Monday Challenge: Noun Roulette

English: A jar of coffee-covered chocolate beans

Chocolate-covered coffee beans might as well be called inspiration pills. (Photo credit: Wikipedia)

Happy April Fool’s Day, lovelies. This is a special day in my family: it’s the anniversary of the day my parents got engaged. The date probably tells you everything you need to know about my family, but, hey, it seems to have worked out well.

I know you’re all recovering from the weekend sugar coma, but Monday is upon us and she will not wait for you to shake off the chocolate sweats. But I have a nice game for us to play for this week’s challenge. I call it Noun Roulette.

How we play is simple. Go here, to this random noun generator. Set it to something between five and ten—player’s choice. Then hit the Generate button.

Now write me a very short—100 words or less—piece of a story using all of those nouns. Make it fun.

My words? Cuban, grain, quiver, rabbi, and test. So here’s my story:

Setting her quiver down on the next stool, carefully so the arrows didn’t spill on the floor, Amy resisted the urge to adjust her fake Rabbi beard again and ordered a Cuban on whole grain. “Quickly, please,” she added, dropping her voice to sound more masculine. The blonde woman behind the counter gave her a look, but didn’t comment. “I’ve got a urine test in ten minutes.”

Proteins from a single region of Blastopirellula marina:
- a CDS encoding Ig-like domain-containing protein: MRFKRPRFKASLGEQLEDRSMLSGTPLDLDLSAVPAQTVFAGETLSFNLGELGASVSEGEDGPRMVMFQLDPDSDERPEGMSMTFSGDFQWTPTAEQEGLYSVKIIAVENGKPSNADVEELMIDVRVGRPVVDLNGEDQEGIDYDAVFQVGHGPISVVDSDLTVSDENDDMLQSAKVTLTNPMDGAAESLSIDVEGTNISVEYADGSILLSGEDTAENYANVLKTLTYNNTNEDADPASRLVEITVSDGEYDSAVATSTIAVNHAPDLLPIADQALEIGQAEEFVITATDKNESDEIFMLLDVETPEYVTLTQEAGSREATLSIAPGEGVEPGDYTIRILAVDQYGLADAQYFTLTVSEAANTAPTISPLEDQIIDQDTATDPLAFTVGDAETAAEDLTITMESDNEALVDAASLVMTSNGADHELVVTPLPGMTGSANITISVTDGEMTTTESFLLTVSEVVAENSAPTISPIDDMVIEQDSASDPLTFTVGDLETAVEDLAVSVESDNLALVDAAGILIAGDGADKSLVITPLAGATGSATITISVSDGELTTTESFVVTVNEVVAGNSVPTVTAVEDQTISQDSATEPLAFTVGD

67 words. Your turn. If you need inspiration, go eat some chocolate.

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4 thoughts on “Monday Challenge: Noun Roulette

  1. My words: Congo, Correspondent, Forgery, Hub, Opinion, Sail

    Jerry huddled at the hub of his mosquito netting tent, wondering once more how tracking down a story about pharmaceuticals forgery had led him to the Congo. His mysterious email correspondent had promised a major scoop, sure. Jerry’s opinion? Any minute now, the shit was going to sail directly into the fan.

    The mosquitos, with their deadly payload, were coming.

    (60 words)

  2. Words: dog, show, board, space, input

    I had them all in one sentence but then I realized they all had to be used as NOUNS and not adjectives or verbs or whatever. So I ended up with 65 words instead of like 20.

    Laika the dog wanted a treat. She pressed the correct buttons on the panel, adding a little a flourish, like she was putting on a show for the scientists down in the control center. Unfortunately, the capsule’s designers did not ask any electricians for their input when they wired the instrument board, so instead of dispensing kibble, the system ejected Laika into space. THE END.

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